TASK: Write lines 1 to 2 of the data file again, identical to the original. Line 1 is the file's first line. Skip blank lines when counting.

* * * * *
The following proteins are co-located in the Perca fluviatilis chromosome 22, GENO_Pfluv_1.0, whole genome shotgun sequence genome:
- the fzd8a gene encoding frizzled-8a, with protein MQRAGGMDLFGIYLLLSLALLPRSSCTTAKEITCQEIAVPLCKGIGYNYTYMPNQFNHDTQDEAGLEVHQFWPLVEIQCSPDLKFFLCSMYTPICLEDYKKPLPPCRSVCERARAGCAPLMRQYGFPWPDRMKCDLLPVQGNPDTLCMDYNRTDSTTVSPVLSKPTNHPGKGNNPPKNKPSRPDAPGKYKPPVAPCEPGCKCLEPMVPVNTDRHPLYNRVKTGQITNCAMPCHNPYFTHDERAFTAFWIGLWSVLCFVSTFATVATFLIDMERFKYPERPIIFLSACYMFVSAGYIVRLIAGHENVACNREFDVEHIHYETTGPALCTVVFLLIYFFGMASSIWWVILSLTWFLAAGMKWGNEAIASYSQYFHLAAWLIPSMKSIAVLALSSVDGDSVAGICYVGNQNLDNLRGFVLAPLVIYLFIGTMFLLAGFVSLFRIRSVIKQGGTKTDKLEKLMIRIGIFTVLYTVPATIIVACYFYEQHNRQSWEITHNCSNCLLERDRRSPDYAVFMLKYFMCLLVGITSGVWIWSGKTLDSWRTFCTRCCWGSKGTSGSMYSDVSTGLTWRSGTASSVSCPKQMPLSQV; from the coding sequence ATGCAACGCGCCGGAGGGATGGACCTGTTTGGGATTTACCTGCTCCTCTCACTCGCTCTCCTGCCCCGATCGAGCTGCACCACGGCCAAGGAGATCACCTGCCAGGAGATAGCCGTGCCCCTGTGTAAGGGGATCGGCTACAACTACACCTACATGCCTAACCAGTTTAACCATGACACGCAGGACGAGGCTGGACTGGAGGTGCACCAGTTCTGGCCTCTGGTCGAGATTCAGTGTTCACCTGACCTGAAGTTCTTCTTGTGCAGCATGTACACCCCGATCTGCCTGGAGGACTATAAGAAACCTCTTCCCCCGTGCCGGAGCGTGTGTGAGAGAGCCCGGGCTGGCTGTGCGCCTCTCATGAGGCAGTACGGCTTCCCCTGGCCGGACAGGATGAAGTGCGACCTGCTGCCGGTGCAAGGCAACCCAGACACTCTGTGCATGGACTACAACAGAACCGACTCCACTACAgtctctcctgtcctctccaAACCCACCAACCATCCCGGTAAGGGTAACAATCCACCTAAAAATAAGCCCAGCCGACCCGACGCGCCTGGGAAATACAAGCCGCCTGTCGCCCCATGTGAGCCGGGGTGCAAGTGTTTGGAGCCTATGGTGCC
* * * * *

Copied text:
The following proteins are co-located in the Perca fluviatilis chromosome 22, GENO_Pfluv_1.0, whole genome shotgun sequence genome:
- the fzd8a gene encoding frizzled-8a, with protein MQRAGGMDLFGIYLLLSLALLPRSSCTTAKEITCQEIAVPLCKGIGYNYTYMPNQFNHDTQDEAGLEVHQFWPLVEIQCSPDLKFFLCSMYTPICLEDYKKPLPPCRSVCERARAGCAPLMRQYGFPWPDRMKCDLLPVQGNPDTLCMDYNRTDSTTVSPVLSKPTNHPGKGNNPPKNKPSRPDAPGKYKPPVAPCEPGCKCLEPMVPVNTDRHPLYNRVKTGQITNCAMPCHNPYFTHDERAFTAFWIGLWSVLCFVSTFATVATFLIDMERFKYPERPIIFLSACYMFVSAGYIVRLIAGHENVACNREFDVEHIHYETTGPALCTVVFLLIYFFGMASSIWWVILSLTWFLAAGMKWGNEAIASYSQYFHLAAWLIPSMKSIAVLALSSVDGDSVAGICYVGNQNLDNLRGFVLAPLVIYLFIGTMFLLAGFVSLFRIRSVIKQGGTKTDKLEKLMIRIGIFTVLYTVPATIIVACYFYEQHNRQSWEITHNCSNCLLERDRRSPDYAVFMLKYFMCLLVGITSGVWIWSGKTLDSWRTFCTRCCWGSKGTSGSMYSDVSTGLTWRSGTASSVSCPKQMPLSQV; from the coding sequence ATGCAACGCGCCGGAGGGATGGACCTGTTTGGGATTTACCTGCTCCTCTCACTCGCTCTCCTGCCCCGATCGAGCTGCACCACGGCCAAGGAGATCACCTGCCAGGAGATAGCCGTGCCCCTGTGTAAGGGGATCGGCTACAACTACACCTACATGCCTAACCAGTTTAACCATGACACGCAGGACGAGGCTGGACTGGAGGTGCACCAGTTCTGGCCTCTGGTCGAGATTCAGTGTTCACCTGACCTGAAGTTCTTCTTGTGCAGCATGTACACCCCGATCTGCCTGGAGGACTATAAGAAACCTCTTCCCCCGTGCCGGAGCGTGTGTGAGAGAGCCCGGGCTGGCTGTGCGCCTCTCATGAGGCAGTACGGCTTCCCCTGGCCGGACAGGATGAAGTGCGACCTGCTGCCGGTGCAAGGCAACCCAGACACTCTGTGCATGGACTACAACAGAACCGACTCCACTACAgtctctcctgtcctctccaAACCCACCAACCATCCCGGTAAGGGTAACAATCCACCTAAAAATAAGCCCAGCCGACCCGACGCGCCTGGGAAATACAAGCCGCCTGTCGCCCCATGTGAGCCGGGGTGCAAGTGTTTGGAGCCTATGGTGCC